Terminals in Long Beach will test equipment and compare equipment with battery-electric and a fuel cell drive system from companies including Taylor, Kalmar and China’s Sinotruck.
The ports of LA and Long Beach continue to announce new funding and initiatives as they try to pave the way for their terminal operators to meet the requirement in the Clean Air Action Plan for all cargo handling equipment to be zero emissions by 2030.
“As part of its commitment to transition to zero-emissions operations, the Port of Long Beach will use a $5.3 million grant from the California Air Resources Board (CARB) to deploy hydrogen- and electric-powered cargo-handling equipment at two shipping terminals,” Long Beach announced.
This latest project is called “Commercialization of POLB Off-Road Technology Demonstration Project (C-PORT), and is part of California Climate Investments, a statewide initiative that redirects funds from the state’s “cap-and-trade” carbon pricing programme to research and development in new technology that reduces emissions.
“The demonstration will include three cargo-moving vehicles known as “top handlers” with never-before-tested battery-electric systems. The project will also feature a unique, head-to-head comparison of hydrogen fuel cell vs. battery-electric technology in yard trucks. In total, five vehicles will be demonstrated: two battery-electric top handlers at SSA Marine’s Pacific Container Terminal at Pier J; and one fuel cell yard tractor, one battery-electric top handler and one battery-electric yard tractor at Long Beach Container Terminal at Pier E”, Long Beach announced.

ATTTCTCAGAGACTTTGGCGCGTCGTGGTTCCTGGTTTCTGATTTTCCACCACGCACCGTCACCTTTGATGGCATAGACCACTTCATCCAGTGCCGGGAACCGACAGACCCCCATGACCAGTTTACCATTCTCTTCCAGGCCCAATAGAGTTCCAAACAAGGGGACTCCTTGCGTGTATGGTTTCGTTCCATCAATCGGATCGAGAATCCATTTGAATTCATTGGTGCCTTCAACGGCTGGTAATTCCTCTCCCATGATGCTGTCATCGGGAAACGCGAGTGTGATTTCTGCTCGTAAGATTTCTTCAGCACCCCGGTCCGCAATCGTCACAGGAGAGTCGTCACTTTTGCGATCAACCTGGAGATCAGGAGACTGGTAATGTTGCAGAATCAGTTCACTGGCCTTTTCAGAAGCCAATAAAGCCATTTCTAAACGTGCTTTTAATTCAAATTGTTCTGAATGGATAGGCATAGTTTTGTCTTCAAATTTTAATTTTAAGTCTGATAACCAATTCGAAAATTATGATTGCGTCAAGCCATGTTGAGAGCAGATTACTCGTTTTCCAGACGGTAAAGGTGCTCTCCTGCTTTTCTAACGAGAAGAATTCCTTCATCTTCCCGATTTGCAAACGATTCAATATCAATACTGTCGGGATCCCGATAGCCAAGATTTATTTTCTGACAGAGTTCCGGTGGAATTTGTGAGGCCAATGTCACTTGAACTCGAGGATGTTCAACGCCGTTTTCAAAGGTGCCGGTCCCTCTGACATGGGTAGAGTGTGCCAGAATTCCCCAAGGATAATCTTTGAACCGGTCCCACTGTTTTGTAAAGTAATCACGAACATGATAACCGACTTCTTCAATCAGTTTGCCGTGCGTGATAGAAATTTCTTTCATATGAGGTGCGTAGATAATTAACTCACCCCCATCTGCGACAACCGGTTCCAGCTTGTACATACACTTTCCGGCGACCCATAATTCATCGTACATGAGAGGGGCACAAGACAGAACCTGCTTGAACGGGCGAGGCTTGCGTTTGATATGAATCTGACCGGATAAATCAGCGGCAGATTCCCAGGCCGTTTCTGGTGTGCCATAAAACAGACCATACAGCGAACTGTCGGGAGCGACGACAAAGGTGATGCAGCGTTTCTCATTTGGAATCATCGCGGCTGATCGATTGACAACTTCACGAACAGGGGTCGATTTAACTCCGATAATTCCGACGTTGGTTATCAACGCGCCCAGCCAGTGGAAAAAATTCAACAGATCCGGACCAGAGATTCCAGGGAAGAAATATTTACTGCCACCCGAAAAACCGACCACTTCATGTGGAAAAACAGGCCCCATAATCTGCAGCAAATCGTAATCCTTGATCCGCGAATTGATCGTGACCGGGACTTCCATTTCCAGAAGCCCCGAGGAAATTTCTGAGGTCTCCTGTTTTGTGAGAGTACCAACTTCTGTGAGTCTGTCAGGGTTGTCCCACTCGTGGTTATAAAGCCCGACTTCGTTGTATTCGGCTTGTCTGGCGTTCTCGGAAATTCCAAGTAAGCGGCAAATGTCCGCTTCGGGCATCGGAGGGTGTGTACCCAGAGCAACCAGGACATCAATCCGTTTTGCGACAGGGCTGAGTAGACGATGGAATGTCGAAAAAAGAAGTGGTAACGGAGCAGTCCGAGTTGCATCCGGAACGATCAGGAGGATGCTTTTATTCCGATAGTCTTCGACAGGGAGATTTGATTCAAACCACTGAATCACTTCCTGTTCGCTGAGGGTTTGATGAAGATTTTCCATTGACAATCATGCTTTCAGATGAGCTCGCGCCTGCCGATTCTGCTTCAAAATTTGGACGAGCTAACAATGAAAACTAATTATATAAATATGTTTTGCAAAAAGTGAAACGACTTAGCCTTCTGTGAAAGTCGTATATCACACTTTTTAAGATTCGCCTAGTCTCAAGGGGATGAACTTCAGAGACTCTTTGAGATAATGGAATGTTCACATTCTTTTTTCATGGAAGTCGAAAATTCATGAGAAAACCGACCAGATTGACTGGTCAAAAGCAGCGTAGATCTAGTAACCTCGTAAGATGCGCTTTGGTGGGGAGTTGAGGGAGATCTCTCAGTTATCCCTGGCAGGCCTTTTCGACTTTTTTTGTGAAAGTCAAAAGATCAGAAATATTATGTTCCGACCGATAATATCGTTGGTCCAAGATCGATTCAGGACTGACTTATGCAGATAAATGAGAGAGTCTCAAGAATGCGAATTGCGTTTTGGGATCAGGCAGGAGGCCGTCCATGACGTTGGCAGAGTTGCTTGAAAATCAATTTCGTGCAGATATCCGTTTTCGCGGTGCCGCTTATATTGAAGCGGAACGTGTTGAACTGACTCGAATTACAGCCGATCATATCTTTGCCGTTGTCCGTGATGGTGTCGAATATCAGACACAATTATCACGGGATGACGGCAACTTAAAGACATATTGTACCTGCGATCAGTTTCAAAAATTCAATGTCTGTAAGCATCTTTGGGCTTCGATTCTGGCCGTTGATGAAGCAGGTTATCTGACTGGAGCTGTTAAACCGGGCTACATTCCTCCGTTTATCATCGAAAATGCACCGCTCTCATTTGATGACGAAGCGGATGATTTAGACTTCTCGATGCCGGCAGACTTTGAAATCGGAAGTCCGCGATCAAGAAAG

The battery electric top handlers will be supplied by Taylor Machine Works, with a battery system from China’s BYD. The terminal tractors at LBCT will be one Kalmar machine with a drive system from TransPower, and one from CNHTC/Sinotruck with a fuel cell system from Loop Energy, and hydrogen supplied by AirProducts.
During the consultation process for the 2030 zero emissions target under the CAAP the terminal operators represented by Pacific Merchant Shipping Association (PMSA) argued that the 2030 goal was both technically impossible and unrealistically expensive. In response the ports and agencies like CARB have increased funding for R&D projects, and pushed to bring more discipline and coordination to the process of developing and testing clean technology.
“Our partnerships with the California Air Resources Board and other agencies provide crucial funding for these vital demonstration projects as we work to create a zero-emissions seaport,” said Mario Cordero, Port of Long Beach Executive Director.
The equipment is expected to be put into use to begin the demonstration next year.